Eighty years ago, about 20% of the population of Salzburg came out to burn books.  They mostly burned books written by or about, or which had even belonged to, Jews – but since there really were not so many Jews in this extreme anti-Semitic town, they added others to the pyre: those of pro-Habsburg monarchists and of anyone who had spoken out against the incorporation of Austria into Germany.  The Salzburg University Library, across the lane from the Great Festival House, is one of several places in the town remembering this event with exhibits, in this case outward-facing posters in the ground floor windows depicting Salzburg citizens whose books were burned and the Salzburg Nazis who burned the books.  Across from the door where I entered the Great Festival House this evening, Max Reinhardt’s face stared out.  Reinhardt founded the Salzburg Festival and made this city an important cultural center – and the Salzburgers hated him for it and saw the Festival as a plot by international Jewry to take over Salzburg (oh, they’ve loved the Festival ever since the Nazis appropriated it in 1938 and of course from the 1950s to the 1980s under its intendant, the unrepetant Nazi Herbert von Karajan).  Broken, Reinhardt died in exile in 1943.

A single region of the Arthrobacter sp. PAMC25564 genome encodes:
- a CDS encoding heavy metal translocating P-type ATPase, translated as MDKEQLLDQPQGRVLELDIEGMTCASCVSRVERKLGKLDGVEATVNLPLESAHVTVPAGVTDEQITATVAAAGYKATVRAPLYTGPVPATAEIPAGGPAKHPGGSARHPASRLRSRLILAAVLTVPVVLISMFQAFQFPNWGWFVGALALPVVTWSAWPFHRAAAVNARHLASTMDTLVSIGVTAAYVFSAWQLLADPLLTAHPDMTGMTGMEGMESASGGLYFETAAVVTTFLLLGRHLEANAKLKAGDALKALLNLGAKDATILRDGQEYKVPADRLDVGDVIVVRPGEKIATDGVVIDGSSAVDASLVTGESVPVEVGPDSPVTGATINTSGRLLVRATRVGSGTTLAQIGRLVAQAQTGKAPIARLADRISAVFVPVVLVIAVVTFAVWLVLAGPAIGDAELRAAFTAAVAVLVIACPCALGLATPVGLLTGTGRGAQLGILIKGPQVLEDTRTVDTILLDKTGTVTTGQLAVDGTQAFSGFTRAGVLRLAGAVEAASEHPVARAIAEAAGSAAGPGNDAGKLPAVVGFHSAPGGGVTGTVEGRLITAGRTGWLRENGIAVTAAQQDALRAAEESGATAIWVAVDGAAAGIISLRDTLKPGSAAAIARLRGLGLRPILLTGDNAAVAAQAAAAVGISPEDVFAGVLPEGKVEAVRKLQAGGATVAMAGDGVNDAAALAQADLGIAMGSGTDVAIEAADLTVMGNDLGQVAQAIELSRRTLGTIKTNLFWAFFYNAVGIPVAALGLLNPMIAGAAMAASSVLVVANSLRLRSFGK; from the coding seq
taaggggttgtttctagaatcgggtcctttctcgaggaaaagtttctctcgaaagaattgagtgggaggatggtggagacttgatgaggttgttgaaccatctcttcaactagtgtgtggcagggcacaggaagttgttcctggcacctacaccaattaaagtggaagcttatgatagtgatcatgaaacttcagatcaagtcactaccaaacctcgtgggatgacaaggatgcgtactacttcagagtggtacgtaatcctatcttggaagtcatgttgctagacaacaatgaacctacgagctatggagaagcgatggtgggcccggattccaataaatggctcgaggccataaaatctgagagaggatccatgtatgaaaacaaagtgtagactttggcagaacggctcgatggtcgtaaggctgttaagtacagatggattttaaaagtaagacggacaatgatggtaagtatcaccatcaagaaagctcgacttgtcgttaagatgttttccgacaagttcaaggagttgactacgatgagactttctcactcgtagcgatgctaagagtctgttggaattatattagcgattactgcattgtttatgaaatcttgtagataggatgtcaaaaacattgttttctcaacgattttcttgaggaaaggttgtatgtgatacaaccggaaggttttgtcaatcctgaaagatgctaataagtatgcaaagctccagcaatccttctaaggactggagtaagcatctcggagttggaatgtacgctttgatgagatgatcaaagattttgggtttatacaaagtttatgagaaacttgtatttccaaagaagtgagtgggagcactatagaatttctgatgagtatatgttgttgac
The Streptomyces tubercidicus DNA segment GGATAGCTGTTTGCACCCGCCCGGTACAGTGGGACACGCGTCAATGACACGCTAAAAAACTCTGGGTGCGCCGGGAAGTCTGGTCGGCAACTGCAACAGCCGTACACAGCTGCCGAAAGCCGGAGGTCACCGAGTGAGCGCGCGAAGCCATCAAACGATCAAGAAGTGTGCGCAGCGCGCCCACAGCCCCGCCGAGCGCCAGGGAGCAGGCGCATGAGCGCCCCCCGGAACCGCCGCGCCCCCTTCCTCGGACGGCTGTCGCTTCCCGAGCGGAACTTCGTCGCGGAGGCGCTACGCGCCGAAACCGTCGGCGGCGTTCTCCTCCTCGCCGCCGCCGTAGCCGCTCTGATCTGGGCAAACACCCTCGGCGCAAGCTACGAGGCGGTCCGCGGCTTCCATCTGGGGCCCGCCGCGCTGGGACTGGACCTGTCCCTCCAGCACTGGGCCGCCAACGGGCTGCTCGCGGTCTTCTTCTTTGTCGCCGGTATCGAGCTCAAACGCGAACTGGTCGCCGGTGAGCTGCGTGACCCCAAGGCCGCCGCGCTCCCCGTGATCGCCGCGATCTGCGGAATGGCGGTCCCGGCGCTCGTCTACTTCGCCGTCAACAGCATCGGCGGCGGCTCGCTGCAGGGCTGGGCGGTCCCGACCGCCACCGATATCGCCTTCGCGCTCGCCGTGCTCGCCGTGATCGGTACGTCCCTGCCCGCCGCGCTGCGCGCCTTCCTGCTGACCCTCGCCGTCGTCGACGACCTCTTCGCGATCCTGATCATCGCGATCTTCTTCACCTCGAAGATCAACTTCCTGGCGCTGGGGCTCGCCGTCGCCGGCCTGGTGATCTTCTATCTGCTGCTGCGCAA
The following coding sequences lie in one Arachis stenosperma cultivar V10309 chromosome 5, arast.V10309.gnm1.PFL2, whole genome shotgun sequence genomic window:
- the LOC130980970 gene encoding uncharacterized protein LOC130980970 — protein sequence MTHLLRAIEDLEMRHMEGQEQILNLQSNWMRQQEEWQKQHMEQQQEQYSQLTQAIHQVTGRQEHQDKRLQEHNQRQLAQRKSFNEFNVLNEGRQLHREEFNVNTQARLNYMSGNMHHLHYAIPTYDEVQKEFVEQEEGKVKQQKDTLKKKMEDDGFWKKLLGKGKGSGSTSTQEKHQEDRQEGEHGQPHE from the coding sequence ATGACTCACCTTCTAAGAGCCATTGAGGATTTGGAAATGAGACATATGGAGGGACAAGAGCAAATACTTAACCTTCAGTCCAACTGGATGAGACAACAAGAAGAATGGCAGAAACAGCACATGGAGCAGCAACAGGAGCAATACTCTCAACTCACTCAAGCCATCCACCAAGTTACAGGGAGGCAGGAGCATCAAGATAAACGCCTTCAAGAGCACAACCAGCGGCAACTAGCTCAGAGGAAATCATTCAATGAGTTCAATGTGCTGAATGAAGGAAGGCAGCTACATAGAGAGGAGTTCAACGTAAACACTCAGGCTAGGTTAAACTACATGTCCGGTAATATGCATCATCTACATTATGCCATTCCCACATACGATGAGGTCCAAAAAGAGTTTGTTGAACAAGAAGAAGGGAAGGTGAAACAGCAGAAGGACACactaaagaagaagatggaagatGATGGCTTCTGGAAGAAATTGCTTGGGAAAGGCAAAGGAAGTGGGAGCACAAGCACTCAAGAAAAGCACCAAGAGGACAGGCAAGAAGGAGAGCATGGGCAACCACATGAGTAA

Salzburg is a beautiful city, but it is a beauty tarnished.  So this exhibit seemed like a good scene-setter for this evening’s concert of the Helsinki Philharmonic, visiting Salzburg for three concerts this week (I’ll go again on Friday – would have gone tomorrow too, but that’s my Mozarteum Orchestra Thursday subscription concert).   Susanna Mälkki conducted a program of melancholy.

Ferenc Liszt‘s tone poem Orpheus opened the concert.  Liszt wrote this as a new prelude for a revision he did of Gluck’s opera Orpheus and Eurydice, to describe pure beauty cast into the depths of the underworld.  Edward Elgar wrote his Cello Concerto (performed here with Norwegian soloist Truls Mørk) in the aftermath of the carnage of the First World War and as his wife lay dying.  Béla Bartók, who had opposed the Nazis and fled to the United States, wrote his Concerto for Orchestra while consumed by abject poverty and leukemia in his New York exile – it would be the last work he completed before he died.  (Janne SibeliusValse Triste concluded the concert as an encore, the sad waltz from his incidental music to a play called Death.)  So much beauty; so much sadness.